Collections > The Art Institute of Chicago and the Terra Foundation for American Art
The Art Institute of Chicago and the Terra Foundation for American Art
The galleries of American Art present a continuous display of artistic achievement in painting, sculpture, and decorative arts from the colonial era through 1950, enriched by the collaboration between the Terra Foundation for American Art and the Art Institute of Chicago. The Terra Foundation has lent the Art Institute approximately 50 paintings and 350 works on paper, which are on view here in the Rice Building and by appointment in the Department of Prints and Drawings.
The Terra Foundation for American Art was established in 1978 by businessman and art collector Daniel J. Terra (1911–1996), who believed that the art of the United States is a dynamic and powerful expression of the nation’s history and identity. During his lifetime, Terra shaped the foundation and its growing collection of art, and he opened the Terra Museum of American Art (1980–2004) to display his holdings and host traveling exhibitions. For his efforts in promoting American art and culture, Terra was appointed Ambassador at Large for Cultural Affairs (1982–88), a position created for him by President Ronald Reagan. From 1992 through 2008, the Terra Foundation operated the Musée d’Art Américain Giverny, which exhibited the work of a wide range of American artists and covered numerous topics with a transatlantic focus.
Today the Terra Foundation is one of the leading organizations in the world dedicated to supporting American art. The foundation’s center in Paris, the Terra Foundation for American Art Europe, encourages the study of American art by European audiences and builds on the successes of the Musée d’Art Américain Giverny. For over 30 years, the foundation has both created and funded exhibitions, fellowships, publications, and symposia. At the core of all Terra Foundation activities is the fundamental belief in the value of art to distinguish and unite cultures. At the Art Institute, the Terra Foundation for American Art is pleased to add works from its collection to an already outstanding display in an effort to highlight the importance of experiencing original works of art.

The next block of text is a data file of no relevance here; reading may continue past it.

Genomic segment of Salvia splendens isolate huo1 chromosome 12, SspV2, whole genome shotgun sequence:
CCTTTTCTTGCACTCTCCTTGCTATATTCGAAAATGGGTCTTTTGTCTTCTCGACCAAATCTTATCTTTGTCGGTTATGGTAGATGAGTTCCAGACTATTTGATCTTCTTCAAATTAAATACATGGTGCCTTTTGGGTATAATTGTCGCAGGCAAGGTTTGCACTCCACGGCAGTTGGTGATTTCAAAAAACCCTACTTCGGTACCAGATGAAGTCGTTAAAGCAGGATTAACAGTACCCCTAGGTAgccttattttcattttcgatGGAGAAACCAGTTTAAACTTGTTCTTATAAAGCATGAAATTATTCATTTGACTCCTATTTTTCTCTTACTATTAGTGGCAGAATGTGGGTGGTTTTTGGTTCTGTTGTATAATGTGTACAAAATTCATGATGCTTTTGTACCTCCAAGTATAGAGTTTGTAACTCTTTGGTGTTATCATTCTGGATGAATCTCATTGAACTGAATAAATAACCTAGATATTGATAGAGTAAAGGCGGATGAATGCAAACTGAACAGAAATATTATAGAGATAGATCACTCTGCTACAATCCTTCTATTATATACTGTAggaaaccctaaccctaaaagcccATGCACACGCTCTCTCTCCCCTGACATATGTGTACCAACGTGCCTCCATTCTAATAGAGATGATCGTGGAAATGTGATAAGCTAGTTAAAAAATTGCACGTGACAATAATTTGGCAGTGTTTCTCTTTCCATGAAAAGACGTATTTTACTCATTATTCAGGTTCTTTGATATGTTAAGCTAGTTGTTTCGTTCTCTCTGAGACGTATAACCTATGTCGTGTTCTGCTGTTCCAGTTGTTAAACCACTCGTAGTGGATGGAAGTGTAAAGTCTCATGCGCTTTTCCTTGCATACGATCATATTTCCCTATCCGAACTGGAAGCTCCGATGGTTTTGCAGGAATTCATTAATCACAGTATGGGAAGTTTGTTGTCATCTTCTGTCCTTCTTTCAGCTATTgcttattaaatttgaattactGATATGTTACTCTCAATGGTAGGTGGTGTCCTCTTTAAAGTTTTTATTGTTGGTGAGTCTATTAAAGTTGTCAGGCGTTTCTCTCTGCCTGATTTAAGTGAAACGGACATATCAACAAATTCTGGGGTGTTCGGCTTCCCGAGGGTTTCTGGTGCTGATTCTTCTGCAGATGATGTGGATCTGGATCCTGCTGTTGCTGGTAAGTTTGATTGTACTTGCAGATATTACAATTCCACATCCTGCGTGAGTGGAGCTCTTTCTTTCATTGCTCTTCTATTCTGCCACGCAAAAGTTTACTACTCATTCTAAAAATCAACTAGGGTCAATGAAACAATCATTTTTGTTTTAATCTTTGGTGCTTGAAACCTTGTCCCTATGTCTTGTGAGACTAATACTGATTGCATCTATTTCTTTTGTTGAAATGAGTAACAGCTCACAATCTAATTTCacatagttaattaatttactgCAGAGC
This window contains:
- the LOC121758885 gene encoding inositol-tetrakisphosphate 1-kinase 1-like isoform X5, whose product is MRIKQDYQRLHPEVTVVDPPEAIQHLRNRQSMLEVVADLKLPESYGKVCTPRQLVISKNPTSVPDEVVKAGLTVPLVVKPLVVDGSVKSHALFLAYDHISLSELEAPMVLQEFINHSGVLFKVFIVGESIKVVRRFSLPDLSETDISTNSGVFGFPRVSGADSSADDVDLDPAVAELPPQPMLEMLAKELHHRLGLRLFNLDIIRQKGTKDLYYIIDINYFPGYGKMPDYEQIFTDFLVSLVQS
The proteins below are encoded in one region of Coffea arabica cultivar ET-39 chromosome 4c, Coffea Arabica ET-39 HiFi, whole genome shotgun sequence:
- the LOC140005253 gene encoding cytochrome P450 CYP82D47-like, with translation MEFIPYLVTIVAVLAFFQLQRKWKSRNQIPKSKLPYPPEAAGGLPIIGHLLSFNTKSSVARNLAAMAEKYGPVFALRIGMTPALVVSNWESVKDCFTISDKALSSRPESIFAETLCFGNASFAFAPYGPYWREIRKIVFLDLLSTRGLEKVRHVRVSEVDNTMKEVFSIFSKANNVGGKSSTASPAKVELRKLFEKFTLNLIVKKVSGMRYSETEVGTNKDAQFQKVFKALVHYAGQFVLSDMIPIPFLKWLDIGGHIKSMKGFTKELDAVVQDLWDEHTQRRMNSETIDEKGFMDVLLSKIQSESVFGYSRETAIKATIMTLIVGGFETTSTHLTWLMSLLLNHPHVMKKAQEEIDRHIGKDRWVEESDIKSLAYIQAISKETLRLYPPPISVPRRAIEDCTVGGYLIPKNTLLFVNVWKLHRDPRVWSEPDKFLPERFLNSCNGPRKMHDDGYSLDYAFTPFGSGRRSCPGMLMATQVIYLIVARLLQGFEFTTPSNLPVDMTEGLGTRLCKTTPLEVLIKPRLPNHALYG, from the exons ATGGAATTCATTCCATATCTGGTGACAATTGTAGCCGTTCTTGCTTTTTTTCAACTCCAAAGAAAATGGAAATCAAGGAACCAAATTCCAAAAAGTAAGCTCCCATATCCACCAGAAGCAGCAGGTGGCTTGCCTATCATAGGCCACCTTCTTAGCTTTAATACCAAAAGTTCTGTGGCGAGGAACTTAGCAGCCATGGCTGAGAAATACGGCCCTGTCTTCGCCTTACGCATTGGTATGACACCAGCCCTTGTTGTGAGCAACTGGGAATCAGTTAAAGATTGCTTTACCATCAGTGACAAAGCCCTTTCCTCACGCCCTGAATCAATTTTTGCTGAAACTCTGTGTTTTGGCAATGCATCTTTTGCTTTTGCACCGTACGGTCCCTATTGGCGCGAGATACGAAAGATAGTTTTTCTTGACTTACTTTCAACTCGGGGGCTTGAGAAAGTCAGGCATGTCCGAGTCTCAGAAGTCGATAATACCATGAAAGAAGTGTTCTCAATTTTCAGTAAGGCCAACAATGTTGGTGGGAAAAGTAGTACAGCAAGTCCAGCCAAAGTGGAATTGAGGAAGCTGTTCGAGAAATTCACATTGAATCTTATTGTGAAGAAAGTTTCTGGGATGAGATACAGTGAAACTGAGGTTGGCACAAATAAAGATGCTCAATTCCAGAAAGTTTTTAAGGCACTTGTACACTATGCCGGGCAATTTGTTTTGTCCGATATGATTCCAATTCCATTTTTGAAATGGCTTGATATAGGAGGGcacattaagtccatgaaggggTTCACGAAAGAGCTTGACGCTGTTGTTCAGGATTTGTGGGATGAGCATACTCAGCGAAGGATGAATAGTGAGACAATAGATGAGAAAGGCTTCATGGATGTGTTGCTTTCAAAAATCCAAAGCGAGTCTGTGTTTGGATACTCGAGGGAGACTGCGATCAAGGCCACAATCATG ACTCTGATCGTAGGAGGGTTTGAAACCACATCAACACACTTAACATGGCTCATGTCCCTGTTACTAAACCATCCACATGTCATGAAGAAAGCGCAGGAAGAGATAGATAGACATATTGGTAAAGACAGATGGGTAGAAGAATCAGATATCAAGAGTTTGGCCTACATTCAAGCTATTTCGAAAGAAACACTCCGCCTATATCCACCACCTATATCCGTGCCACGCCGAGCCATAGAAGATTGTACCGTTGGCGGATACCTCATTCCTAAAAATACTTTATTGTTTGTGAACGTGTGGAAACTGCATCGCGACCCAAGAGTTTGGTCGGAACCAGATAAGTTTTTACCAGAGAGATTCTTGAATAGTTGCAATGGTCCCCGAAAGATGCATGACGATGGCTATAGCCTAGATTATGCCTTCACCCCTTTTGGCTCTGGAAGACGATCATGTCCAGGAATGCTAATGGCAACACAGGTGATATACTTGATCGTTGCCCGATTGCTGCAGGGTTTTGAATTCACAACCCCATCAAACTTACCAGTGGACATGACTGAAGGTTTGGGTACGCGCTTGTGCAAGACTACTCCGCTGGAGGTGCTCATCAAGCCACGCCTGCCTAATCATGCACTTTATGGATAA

11 hours 31 min ago The Art Institute of Chicago NOW ON VIEW—In 1963 Melvin Edwards began Lynch Fragments, a series of welded steel assemblages made in response to the tumultuous social climate of the Civil Rights movement. The title of the series evokes the horrifying images of racist mob violence, yet Edwards’s works distill the subject into a powerful sculptural language, fusing modernist abstraction with a sense of personal and collective history.
Afrophoenix No. 1—one of the earliest objects from the series—exemplifies how the artist physically transformed found objects and brought them together in poetically suggestive, tension-filled compositions. Here the formal arrangement of steel elements evokes an equestrian bridle and bit. Chains, hammers, nails, spikes, and screws magnify the sculpture’s associative power, recalling implements of labor and torture. At the same the title references the mythological phoenix—alluding to death, rebirth, and transformation.
See Afrophoenix No. 1 (1963) by Melvin Edwards in Gallery 289D.
15 hours 57 min ago The Art Institute of Chicago CLOSING SOON—Modern Velvet: A Sense of Luxury in the Age of Industry
With their plush, inviting, and varied textures, the velvets featured in this exhibition showcase the diversity of modern velvet as well as the effects of industry on its production. As industrial innovations at the turn of the 19th century allowed for faster production and encouraged the use of less costly materials, designers and manufacturers of velvet sought to maintain its association with wealth, luxury, and splendor.
Learn how this elegant fabric has inspired designers for centuries, with a wide range of examples from the 19th century to present day—closing March 19.
1 day 2 hours ago The Art Institute of Chicago Just like the museum's collection comes from artists around the world, so does the Museum Shop’s assortment of products. We source exclusive products from artisans that are inspired by the cultures, mediums, and techniques represented in our museum collection. View our assortment of unique items from India.